Join us for our weekly series of short talks: nf-core/bytesize.

Just 15 minutes + questions, we focus on topics about using and developing nf-core pipelines. These are recorded and made available at , helping to build an archive of training material. Got an idea for a talk? Let us know on the #bytesize Slack channel!

This week, Matthias Hörtenhuber (@mashehu) is going to explain the use the newly added pre-commit tool added to nf-core/tools. Pre-commits were developed to inspect the snapshot that is about to be committed and helps to check formatting etc. before adding the code to the repository.

Video transcription

The content has been edited to make it reader-friendly

0:01 (host) Hello everyone to today’s Bitesize talk. I’m Franziska Bonath. I’m the host today. With me is Matthias Hörtenhuber. He is going to talk about pre-commit.

0:11 Yes. Hi. It will be a short one. Let’s get going with it. The title is “pre-commit, hooked on a commit”. It’s about how we’re trying to solve this problem a lot of us run into: You commit your code, then GitHub CI runs prettier, it finds a mistake and asks very passive aggressively, if you maybe forgot to run prettier. First solution is, of course, to ask nf-core-bot to please fix the linting. I did a quick search. Actually, 260 PRs have at least one comment, where somebody asked the bot to fix the linting. That’s nice that people are using the bot. But actually, maybe we should try to save the ice bears and give nf-core-bot sometimes a break, because these things we can do differently. What if you don’t need to run the bot, because you already run prettier when you commit your code, or actually before you commit your code? We use this tool called pre-commit, which runs prettier when you hit git commit. It runs prettier, checks if the code is fine and makes changes on it.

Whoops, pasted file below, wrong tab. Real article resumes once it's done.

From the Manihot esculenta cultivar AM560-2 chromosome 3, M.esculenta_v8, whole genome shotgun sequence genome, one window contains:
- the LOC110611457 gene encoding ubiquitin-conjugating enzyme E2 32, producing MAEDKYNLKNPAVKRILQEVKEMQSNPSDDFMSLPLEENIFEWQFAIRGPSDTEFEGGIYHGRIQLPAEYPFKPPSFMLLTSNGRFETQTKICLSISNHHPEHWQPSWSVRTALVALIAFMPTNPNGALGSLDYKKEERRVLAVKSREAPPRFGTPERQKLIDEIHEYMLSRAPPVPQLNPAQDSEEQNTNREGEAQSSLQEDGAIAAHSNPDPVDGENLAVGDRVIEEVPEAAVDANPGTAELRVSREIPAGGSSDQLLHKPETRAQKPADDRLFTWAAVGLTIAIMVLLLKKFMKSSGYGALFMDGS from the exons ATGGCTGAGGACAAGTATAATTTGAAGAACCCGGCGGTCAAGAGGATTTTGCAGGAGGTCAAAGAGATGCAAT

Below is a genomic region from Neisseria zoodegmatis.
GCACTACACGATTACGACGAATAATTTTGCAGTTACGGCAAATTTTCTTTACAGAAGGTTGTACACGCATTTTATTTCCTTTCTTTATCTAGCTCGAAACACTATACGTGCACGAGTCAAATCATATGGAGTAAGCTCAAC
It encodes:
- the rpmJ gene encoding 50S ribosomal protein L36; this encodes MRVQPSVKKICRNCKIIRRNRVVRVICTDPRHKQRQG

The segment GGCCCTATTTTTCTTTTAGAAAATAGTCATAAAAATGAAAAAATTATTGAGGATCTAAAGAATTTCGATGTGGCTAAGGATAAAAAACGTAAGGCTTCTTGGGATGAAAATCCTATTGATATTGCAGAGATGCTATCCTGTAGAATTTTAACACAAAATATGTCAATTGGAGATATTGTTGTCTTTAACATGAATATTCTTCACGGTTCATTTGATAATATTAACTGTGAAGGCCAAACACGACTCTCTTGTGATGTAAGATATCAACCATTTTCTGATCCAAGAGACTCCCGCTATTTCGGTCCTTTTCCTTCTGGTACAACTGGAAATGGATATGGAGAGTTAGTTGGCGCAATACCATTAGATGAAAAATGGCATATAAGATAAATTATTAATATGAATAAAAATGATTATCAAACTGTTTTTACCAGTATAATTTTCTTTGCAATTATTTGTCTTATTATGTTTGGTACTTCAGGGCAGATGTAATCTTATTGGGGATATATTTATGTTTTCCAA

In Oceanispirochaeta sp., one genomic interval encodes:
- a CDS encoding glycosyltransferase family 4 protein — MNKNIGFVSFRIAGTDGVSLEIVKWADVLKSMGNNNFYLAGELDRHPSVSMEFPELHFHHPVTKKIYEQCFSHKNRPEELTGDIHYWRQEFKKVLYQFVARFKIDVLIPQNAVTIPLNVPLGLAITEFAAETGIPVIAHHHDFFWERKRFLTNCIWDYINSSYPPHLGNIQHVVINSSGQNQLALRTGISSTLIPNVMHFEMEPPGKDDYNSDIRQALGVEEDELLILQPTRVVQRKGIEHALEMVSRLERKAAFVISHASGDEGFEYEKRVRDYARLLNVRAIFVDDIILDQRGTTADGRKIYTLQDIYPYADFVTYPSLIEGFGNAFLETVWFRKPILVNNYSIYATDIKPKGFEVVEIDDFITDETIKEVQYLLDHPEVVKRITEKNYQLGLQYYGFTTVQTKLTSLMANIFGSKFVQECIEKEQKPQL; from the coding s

1:43 How do you set pre-commit up? Well, the good news is it comes already pre-installed with the nf-core tools as a dependency. Then you need to have a pre-commit-config.yaml file. For example, this one here for prettier. Also, more good news, in the next tools release, this will be part of every pipeline template. Also in the modules repository, we have that set up. It doesn’t change anything for you that we have it there. But if you then also run in your repository pre-commit install, it actually sets up this git hook. Whenever you hit commit, prettier is run beforehand and doesn’t allow you to commit until you fixed these changes.

2:39 How does it look like? I made here a short example where I just added a line in the README file. As you can see, it’s just below a heading, so Prettier will not like it. I run commit. Actually, prettier was run and fixed it. But that’s the important thing, it didn’t commit it yet. It’s changed but not added. I actually need to run commit a second time. That’s something I sometimes forget. You always need to run git commit twice if there is something wrong. If nothing is wrong, your prettier passes, then the commit runs through. This is prettier, which we use for markdown files and similar files.